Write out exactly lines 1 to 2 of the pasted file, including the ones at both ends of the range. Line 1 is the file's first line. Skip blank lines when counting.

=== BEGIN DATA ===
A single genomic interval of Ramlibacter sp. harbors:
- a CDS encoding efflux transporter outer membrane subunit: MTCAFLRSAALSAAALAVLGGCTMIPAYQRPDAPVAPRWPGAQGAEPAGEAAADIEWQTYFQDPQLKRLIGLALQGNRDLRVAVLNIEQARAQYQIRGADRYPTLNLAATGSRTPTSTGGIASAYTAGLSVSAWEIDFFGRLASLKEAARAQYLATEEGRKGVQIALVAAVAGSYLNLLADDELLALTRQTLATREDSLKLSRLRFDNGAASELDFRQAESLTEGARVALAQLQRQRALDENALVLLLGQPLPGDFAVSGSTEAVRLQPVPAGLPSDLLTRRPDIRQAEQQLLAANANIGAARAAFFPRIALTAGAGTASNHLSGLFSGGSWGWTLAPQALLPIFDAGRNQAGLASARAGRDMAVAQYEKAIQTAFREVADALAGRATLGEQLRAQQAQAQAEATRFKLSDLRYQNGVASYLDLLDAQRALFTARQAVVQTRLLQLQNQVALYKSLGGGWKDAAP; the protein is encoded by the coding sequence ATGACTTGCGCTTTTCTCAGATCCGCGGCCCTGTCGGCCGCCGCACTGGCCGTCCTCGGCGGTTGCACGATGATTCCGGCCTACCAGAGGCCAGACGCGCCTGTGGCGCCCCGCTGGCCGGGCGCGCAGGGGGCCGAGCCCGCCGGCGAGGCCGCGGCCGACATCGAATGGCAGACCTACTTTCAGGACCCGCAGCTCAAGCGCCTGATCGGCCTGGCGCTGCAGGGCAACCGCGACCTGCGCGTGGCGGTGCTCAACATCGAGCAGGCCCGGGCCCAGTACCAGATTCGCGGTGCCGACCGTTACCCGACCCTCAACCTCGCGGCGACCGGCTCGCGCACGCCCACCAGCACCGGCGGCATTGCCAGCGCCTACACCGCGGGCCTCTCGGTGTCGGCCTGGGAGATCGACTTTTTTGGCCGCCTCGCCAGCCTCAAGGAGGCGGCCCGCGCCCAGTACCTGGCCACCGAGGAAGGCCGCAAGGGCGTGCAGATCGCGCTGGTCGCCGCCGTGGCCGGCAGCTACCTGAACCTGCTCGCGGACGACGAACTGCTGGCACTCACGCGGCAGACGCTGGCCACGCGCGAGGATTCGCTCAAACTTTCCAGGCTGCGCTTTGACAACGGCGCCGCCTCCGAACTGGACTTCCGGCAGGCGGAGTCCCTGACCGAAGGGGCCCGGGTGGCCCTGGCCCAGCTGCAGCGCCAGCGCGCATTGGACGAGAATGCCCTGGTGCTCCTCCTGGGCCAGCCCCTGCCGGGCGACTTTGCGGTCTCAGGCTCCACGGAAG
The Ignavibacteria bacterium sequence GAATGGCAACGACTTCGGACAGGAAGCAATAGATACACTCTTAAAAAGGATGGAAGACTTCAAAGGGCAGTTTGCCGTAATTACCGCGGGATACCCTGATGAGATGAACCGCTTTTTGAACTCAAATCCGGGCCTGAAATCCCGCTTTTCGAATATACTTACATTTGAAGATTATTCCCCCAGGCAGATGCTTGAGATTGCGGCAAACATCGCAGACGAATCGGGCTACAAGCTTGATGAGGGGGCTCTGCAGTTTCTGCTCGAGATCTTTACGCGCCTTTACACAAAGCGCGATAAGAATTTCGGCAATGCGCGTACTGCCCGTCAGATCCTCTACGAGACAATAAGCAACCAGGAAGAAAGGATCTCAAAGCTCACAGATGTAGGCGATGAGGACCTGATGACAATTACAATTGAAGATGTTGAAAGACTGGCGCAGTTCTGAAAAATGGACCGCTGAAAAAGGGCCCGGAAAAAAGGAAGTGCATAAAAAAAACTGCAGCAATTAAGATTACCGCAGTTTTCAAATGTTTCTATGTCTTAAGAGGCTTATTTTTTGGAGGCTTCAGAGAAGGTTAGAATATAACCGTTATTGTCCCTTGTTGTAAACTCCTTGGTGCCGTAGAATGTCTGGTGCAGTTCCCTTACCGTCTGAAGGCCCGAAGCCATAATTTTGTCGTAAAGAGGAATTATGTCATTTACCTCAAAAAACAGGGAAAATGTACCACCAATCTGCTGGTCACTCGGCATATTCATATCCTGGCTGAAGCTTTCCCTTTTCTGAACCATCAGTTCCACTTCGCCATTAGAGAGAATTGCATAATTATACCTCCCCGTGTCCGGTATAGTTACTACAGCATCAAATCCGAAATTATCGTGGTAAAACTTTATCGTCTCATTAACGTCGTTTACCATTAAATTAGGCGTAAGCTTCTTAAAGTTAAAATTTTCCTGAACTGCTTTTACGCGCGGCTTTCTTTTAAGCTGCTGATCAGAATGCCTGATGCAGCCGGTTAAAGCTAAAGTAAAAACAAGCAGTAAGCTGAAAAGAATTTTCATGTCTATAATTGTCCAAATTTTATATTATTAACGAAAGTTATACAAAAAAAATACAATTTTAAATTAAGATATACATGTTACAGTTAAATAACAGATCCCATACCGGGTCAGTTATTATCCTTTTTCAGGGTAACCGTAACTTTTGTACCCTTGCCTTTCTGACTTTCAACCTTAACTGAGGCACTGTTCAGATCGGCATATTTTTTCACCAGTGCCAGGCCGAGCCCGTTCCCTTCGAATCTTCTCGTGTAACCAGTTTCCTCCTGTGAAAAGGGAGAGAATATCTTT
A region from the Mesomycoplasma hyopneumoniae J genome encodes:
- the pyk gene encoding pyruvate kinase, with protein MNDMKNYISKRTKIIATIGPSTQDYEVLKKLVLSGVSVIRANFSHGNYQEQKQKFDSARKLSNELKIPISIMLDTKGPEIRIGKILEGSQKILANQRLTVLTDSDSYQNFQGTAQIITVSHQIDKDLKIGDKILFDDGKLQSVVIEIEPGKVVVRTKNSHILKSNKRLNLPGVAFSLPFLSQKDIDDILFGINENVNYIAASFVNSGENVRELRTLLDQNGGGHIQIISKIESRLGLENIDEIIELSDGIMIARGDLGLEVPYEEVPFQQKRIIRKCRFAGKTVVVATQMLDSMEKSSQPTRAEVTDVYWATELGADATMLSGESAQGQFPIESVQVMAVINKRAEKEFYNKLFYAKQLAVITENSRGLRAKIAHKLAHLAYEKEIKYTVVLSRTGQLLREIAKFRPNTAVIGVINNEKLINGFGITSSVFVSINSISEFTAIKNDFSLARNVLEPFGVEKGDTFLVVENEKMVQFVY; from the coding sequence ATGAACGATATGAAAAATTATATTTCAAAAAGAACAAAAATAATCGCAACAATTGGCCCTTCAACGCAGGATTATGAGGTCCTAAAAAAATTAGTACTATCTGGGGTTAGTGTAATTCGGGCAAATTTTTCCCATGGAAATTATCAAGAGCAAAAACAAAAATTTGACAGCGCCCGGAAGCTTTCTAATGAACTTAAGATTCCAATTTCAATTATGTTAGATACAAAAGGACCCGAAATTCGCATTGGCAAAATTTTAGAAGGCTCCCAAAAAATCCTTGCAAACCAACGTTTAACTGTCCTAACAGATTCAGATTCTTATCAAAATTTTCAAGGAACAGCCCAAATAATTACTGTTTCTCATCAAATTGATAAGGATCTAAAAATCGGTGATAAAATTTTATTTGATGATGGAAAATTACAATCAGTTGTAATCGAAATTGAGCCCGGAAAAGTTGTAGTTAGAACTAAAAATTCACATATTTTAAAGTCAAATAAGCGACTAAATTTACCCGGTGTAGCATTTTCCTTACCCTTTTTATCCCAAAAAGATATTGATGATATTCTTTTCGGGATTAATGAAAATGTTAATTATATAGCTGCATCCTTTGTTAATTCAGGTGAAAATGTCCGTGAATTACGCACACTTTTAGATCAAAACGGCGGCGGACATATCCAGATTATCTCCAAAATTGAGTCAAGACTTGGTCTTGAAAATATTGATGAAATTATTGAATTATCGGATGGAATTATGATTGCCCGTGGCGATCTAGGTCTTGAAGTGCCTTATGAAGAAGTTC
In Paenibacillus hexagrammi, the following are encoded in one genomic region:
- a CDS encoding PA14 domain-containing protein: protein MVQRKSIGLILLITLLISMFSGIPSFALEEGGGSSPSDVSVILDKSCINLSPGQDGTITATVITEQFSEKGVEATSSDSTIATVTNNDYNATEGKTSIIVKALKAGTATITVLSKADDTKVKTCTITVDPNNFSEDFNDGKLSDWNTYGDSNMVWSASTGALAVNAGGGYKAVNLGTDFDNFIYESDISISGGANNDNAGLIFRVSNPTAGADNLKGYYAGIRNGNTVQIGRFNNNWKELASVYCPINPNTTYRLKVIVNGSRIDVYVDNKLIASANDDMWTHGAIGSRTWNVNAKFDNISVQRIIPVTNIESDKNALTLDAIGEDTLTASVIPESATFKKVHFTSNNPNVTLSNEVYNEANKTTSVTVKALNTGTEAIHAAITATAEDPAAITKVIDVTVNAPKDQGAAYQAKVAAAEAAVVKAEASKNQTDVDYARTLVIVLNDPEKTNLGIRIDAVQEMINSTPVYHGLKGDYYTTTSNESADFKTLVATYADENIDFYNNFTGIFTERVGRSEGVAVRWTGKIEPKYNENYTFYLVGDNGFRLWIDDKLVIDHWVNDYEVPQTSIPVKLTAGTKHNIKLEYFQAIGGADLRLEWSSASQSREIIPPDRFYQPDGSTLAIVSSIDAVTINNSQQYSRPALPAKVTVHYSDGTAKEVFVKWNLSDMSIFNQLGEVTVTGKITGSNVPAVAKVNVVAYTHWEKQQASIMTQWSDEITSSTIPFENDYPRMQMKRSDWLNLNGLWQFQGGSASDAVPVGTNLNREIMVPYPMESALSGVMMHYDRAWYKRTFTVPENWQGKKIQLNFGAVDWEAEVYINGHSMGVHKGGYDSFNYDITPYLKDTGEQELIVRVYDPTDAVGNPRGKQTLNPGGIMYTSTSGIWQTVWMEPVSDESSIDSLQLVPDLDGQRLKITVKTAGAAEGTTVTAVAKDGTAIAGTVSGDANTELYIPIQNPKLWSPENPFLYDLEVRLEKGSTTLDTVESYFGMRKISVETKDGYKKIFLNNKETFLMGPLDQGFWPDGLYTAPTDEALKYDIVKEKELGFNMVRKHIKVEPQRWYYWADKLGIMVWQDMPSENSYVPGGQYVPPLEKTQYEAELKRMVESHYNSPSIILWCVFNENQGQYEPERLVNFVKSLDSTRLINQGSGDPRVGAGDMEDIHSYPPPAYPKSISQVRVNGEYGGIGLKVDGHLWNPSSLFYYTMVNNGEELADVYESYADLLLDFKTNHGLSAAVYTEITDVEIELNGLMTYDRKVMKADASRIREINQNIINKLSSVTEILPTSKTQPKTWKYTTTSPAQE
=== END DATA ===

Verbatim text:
A single genomic interval of Ramlibacter sp. harbors:
- a CDS encoding efflux transporter outer membrane subunit: MTCAFLRSAALSAAALAVLGGCTMIPAYQRPDAPVAPRWPGAQGAEPAGEAAADIEWQTYFQDPQLKRLIGLALQGNRDLRVAVLNIEQARAQYQIRGADRYPTLNLAATGSRTPTSTGGIASAYTAGLSVSAWEIDFFGRLASLKEAARAQYLATEEGRKGVQIALVAAVAGSYLNLLADDELLALTRQTLATREDSLKLSRLRFDNGAASELDFRQAESLTEGARVALAQLQRQRALDENALVLLLGQPLPGDFAVSGSTEAVRLQPVPAGLPSDLLTRRPDIRQAEQQLLAANANIGAARAAFFPRIALTAGAGTASNHLSGLFSGGSWGWTLAPQALLPIFDAGRNQAGLASARAGRDMAVAQYEKAIQTAFREVADALAGRATLGEQLRAQQAQAQAEATRFKLSDLRYQNGVASYLDLLDAQRALFTARQAVVQTRLLQLQNQVALYKSLGGGWKDAAP; the protein is encoded by the coding sequence ATGACTTGCGCTTTTCTCAGATCCGCGGCCCTGTCGGCCGCCGCACTGGCCGTCCTCGGCGGTTGCACGATGATTCCGGCCTACCAGAGGCCAGACGCGCCTGTGGCGCCCCGCTGGCCGGGCGCGCAGGGGGCCGAGCCCGCCGGCGAGGCCGCGGCCGACATCGAATGGCAGACCTACTTTCAGGACCCGCAGCTCAAGCGCCTGATCGGCCTGGCGCTGCAGGGCAACCGCGACCTGCGCGTGGCGGTGCTCAACATCGAGCAGGCCCGGGCCCAGTACCAGATTCGCGGTGCCGACCGTTACCCGACCCTCAACCTCGCGGCGACCGGCTCGCGCACGCCCACCAGCACCGGCGGCATTGCCAGCGCCTACACCGCGGGCCTCTCGGTGTCGGCCTGGGAGATCGACTTTTTTGGCCGCCTCGCCAGCCTCAAGGAGGCGGCCCGCGCCCAGTACCTGGCCACCGAGGAAGGCCGCAAGGGCGTGCAGATCGCGCTGGTCGCCGCCGTGGCCGGCAGCTACCTGAACCTGCTCGCGGACGACGAACTGCTGGCACTCACGCGGCAGACGCTGGCCACGCGCGAGGATTCGCTCAAACTTTCCAGGCTGCGCTTTGACAACGGCGCCGCCTCCGAACTGGACTTCCGGCAGGCGGAGTCCCTGACCGAAGGGGCCCGGGTGGCCCTGGCCCAGCTGCAGCGCCAGCGCGCATTGGACGAGAATGCCCTGGTGCTCCTCCTGGGCCAGCCCCTGCCGGGCGACTTTGCGGTCTCAGGCTCCACGGAAG